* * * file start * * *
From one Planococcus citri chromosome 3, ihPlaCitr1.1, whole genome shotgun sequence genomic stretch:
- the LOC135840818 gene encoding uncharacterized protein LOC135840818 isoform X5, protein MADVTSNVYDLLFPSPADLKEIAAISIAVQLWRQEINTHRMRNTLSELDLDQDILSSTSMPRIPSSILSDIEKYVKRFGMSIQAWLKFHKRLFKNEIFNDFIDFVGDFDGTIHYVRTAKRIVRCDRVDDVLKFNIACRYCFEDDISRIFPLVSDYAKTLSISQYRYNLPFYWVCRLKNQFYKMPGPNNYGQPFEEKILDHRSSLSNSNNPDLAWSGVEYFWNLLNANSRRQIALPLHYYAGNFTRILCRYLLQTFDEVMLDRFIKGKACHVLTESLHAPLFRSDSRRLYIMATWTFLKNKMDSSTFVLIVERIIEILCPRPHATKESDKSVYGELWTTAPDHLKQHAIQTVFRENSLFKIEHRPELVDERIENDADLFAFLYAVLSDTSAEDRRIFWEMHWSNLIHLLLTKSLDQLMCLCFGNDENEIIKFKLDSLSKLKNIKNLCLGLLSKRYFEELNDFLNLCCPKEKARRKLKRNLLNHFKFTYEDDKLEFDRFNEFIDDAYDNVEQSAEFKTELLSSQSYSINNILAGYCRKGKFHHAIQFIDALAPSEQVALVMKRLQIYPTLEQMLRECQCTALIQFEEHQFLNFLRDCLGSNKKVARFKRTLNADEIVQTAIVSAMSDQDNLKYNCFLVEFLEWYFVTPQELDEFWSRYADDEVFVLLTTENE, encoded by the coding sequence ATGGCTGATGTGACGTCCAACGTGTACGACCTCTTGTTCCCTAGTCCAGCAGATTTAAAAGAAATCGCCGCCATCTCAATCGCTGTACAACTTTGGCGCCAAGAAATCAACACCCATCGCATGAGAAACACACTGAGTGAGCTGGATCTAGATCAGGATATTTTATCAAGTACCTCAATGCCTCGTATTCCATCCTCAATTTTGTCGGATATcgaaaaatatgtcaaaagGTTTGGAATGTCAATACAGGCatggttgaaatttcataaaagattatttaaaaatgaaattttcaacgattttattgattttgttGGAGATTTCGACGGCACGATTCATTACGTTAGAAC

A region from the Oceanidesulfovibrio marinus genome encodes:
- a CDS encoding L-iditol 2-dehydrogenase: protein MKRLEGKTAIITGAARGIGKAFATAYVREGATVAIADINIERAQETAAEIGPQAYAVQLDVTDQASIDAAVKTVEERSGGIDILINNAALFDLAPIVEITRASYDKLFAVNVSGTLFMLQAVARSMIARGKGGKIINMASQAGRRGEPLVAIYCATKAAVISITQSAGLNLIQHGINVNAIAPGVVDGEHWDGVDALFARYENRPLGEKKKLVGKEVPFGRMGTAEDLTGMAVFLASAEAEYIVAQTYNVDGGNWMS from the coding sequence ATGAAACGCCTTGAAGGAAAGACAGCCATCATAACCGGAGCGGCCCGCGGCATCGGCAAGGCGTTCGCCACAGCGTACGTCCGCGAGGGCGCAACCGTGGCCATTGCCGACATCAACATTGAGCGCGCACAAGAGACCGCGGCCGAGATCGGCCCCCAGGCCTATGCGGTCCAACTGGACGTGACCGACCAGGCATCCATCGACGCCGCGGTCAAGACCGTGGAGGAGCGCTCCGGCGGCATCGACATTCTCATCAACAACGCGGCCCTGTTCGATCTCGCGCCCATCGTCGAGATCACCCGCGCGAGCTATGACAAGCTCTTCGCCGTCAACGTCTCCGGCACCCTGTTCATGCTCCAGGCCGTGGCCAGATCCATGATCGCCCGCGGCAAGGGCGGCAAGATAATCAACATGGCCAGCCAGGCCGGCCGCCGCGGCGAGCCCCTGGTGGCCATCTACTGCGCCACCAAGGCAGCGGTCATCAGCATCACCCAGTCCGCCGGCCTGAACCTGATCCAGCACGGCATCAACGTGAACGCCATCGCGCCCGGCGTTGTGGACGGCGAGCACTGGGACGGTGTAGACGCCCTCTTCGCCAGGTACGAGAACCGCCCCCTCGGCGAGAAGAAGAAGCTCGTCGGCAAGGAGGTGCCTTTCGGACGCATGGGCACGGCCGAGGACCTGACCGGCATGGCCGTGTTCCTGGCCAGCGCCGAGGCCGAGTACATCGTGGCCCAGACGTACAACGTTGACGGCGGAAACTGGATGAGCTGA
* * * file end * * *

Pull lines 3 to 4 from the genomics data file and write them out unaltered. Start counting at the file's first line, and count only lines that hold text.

A region from the Oceanidesulfovibrio marinus genome encodes:
- a CDS encoding L-iditol 2-dehydrogenase: protein MKRLEGKTAIITGAARGIGKAFATAYVREGATVAIADINIERAQETAAEIGPQAYAVQLDVTDQASIDAAVKTVEERSGGIDILINNAALFDLAPIVEITRASYDKLFAVNVSGTLFMLQAVARSMIARGKGGKIINMASQAGRRGEPLVAIYCATKAAVISITQSAGLNLIQHGINVNAIAPGVVDGEHWDGVDALFARYENRPLGEKKKLVGKEVPFGRMGTAEDLTGMAVFLASAEAEYIVAQTYNVDGGNWMS from the coding sequence ATGAAACGCCTTGAAGGAAAGACAGCCATCATAACCGGAGCGGCCCGCGGCATCGGCAAGGCGTTCGCCACAGCGTACGTCCGCGAGGGCGCAACCGTGGCCATTGCCGACATCAACATTGAGCGCGCACAAGAGACCGCGGCCGAGATCGGCCCCCAGGCCTATGCGGTCCAACTGGACGTGACCGACCAGGCATCCATCGACGCCGCGGTCAAGACCGTGGAGGAGCGCTCCGGCGGCATCGACATTCTCATCAACAACGCGGCCCTGTTCGATCTCGCGCCCATCGTCGAGATCACCCGCGCGAGCTATGACAAGCTCTTCGCCGTCAACGTCTCCGGCACCCTGTTCATGCTCCAGGCCGTGGCCAGATCCATGATCGCCCGCGGCAAGGGCGGCAAGATAATCAACATGGCCAGCCAGGCCGGCCGCCGCGGCGAGCCCCTGGTGGCCATCTACTGCGCCACCAAGGCAGCGGTCATCAGCATCACCCAGTCCGCCGGCCTGAACCTGATCCAGCACGGCATCAACGTGAACGCCATCGCGCCCGGCGTTGTGGACGGCGAGCACTGGGACGGTGTAGACGCCCTCTTCGCCAGGTACGAGAACCGCCCCCTCGGCGAGAAGAAGAAGCTCGTCGGCAAGGAGGTGCCTTTCGGACGCATGGGCACGGCCGAGGACCTGACCGGCATGGCCGTGTTCCTGGCCAGCGCCGAGGCCGAGTACATCGTGGCCCAGACGTACAACGTTGACGGCGGAAACTGGATGAGCTGA